Reblogged from Media Matters.
It’s too soon to tell whether Ted Nugent’s noxious career as a conservative pundit reached a tipping point this week, but the moment he called in sick to CNN and backed out of a scheduled interview with Erin Burnett as Republican politicians denounced him might soon be seen as a flash point for the fading rock star and the incendiary brand of hate rhetoric he’s been cashing in on for years. It might also be viewed as a key stumbling moment for the conservative media, which have been unable in recent years to establish any sort of guardrails for common decency within the realm of political debate.
Increasingly reliant on bad fringe actors like Nugent to connect with their far, far-right audience, the conservative media have built up Obama-bashing personalities who no longer occupy any corner of the American mainstream. Yet Nugent enjoys deep ties with Republican campaigns all across the country. When those ties receive media scrutiny, they cannot be defended.
National Rifle Association board member Nugent found himself at the center of a campaign controversy this week when he was invited to two public events for Texas Republican Greg Abbott, who is running for governor. Of course Nugent, a former Washington Times columnist who now writes for birther website WND, recently called President Obama a “communist-nurtured subhuman mongrel” and has a long and vivid history of launching vile attacks on women. (He’s called Hillary Clinton a “toxic c**t.”)
Following waves of condemnations for the association, and a torrent of critical media coverage, with reporters and pundits wondering why a gubernatorial candidate would voluntarily campaign with someone who spouts “insane and racist talk,” as CNN’s Jake Tapper put it, Abbott claimed he wasn’t aware of Nugent history of racist and misogynistic comments. If so, Abbott’s campaign staff is utterly incompetent. (The “subhuman mongrel” comment, unearthed last month by Media Matters, was highlighted by a number of outlets at the time, including on MSNBC.)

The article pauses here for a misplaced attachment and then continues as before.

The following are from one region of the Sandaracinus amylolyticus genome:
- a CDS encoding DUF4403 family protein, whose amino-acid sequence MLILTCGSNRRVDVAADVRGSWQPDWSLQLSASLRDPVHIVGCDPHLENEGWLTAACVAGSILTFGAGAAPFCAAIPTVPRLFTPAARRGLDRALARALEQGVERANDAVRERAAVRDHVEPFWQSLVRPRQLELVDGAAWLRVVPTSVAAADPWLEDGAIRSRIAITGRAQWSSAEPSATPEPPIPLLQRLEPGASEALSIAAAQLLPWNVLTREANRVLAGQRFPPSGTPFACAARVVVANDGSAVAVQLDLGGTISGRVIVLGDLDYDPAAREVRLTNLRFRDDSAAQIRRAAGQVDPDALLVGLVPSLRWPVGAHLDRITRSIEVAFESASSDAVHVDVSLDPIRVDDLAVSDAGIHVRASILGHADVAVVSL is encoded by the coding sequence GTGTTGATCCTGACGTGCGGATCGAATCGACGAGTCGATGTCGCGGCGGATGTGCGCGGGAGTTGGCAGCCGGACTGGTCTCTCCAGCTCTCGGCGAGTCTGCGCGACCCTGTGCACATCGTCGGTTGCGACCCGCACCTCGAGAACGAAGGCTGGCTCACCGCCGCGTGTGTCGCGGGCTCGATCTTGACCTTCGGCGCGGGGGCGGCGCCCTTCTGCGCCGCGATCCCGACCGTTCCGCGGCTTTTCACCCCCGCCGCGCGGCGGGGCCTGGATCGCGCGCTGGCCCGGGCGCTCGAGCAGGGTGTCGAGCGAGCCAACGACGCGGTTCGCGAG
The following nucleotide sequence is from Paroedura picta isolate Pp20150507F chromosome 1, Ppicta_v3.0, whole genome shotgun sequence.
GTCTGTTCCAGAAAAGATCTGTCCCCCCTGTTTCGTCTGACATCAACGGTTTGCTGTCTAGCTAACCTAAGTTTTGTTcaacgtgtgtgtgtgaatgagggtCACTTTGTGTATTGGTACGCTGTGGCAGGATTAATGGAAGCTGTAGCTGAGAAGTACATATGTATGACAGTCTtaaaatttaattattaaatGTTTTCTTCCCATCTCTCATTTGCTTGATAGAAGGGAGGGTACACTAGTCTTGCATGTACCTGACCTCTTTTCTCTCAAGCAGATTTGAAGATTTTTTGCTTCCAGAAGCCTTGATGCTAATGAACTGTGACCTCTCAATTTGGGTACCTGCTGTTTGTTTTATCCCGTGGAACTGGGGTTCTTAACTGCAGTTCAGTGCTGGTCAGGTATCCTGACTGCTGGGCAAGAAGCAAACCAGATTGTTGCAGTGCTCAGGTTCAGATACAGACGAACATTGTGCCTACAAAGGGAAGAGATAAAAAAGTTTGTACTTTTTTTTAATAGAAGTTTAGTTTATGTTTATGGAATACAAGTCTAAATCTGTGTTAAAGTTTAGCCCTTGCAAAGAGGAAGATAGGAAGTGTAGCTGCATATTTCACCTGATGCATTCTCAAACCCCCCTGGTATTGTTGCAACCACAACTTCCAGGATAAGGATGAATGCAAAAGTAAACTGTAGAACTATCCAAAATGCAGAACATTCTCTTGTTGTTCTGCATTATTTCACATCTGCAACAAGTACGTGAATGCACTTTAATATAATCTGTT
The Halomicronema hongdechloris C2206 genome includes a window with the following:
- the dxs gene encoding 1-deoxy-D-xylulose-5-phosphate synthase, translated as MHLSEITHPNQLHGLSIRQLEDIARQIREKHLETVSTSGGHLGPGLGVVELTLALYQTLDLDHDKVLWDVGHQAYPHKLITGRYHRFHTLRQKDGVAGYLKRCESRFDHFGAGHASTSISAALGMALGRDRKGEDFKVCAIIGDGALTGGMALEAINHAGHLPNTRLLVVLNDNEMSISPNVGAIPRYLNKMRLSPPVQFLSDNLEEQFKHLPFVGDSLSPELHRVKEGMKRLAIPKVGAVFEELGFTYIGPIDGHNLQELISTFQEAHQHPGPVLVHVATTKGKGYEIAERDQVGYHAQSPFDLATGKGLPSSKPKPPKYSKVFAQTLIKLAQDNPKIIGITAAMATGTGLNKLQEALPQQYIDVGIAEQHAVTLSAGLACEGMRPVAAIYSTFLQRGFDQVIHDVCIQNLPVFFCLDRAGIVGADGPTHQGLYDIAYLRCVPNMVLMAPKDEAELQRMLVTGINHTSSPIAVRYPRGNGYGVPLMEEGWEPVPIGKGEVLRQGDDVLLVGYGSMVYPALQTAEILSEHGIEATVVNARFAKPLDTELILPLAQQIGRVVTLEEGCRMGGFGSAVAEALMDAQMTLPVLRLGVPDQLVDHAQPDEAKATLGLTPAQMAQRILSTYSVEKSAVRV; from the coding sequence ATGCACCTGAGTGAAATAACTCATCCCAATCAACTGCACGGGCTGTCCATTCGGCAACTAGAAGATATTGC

It’s likely Abbott and his staff did know about Nugent’s dark rhetoric, since that’s all he traffics in. But because that kind of hate speech has become so accepted and even celebrated within the bubble for right-wing media, they failed to see the danger of embracing it.
Following the ill-fated campaign events, which made national headlines, Abbott has defended the decision to bring Nugent to the state, claiming that in Texas politics Nugent remain popular. But if inviting Nugent to become an Abbott surrogate was so clever, why did likely Republican presidential hopeful Rand Paul step forward to denounce Nugent and his “offensive” Obama commentary?
Why did Abbott’s fellow Texan, Gov. Rick Perry “recommend” Nugent apologize? And why did Nugent back out of his CNN interview just two hours before taping?
As the media scrutiny settled on Nugent, even staunch conservative Republicans have been unable to defend him — his commentary over the years is just too vile. If the Abbott campaign didn’t directly insist on the CNN cancellation (Nugent cited illness), it’s fair to say his aides were greatly relieved that Nugent didn’t fuel the story for another 24-hour news cycle via an extended CNN interview where no doubt more confused Nazi analogies would have been aired. (CNN’s Wolf Blitzer had already condemned Nugent’s comments, noting that the phrase “subhuman mongrel” bore resemblance to “untermensch,” which is “what the Nazis called Jews … to justify the genocide of the Jewish community.”)
And then there was Fox News, Nugent’s longtime ally in the pursuit of Obama demagoguery, and where just last month Bill O’Reilly welcomed Nugent. As Abbott’s self-inflicted wound deepened this week, and as news outlets all across the country addressed the clumsy campaign association, Fox News went silent. Not only refusing to defend Nugent, Fox wouldn’t even cover the burgeoning controversy.
The network — which was happy to give Nugent a softball interview just two weeks ago — still hasn’t mentioned the firestorm over his campaigning with Abbott.
Ted Nugent has been practicing his brand of openly vile hate for a very long time. And with each passing year of the Obama administration he’s been welcomed deeper and deeper into the heart of the conservative media machine. This week’s Abbott uproar was instructive in that the bright spotlight shone on Nugent helped remind people just how radical, dangerous and out of touch that movement has become, and how that hate cannot be hidden.
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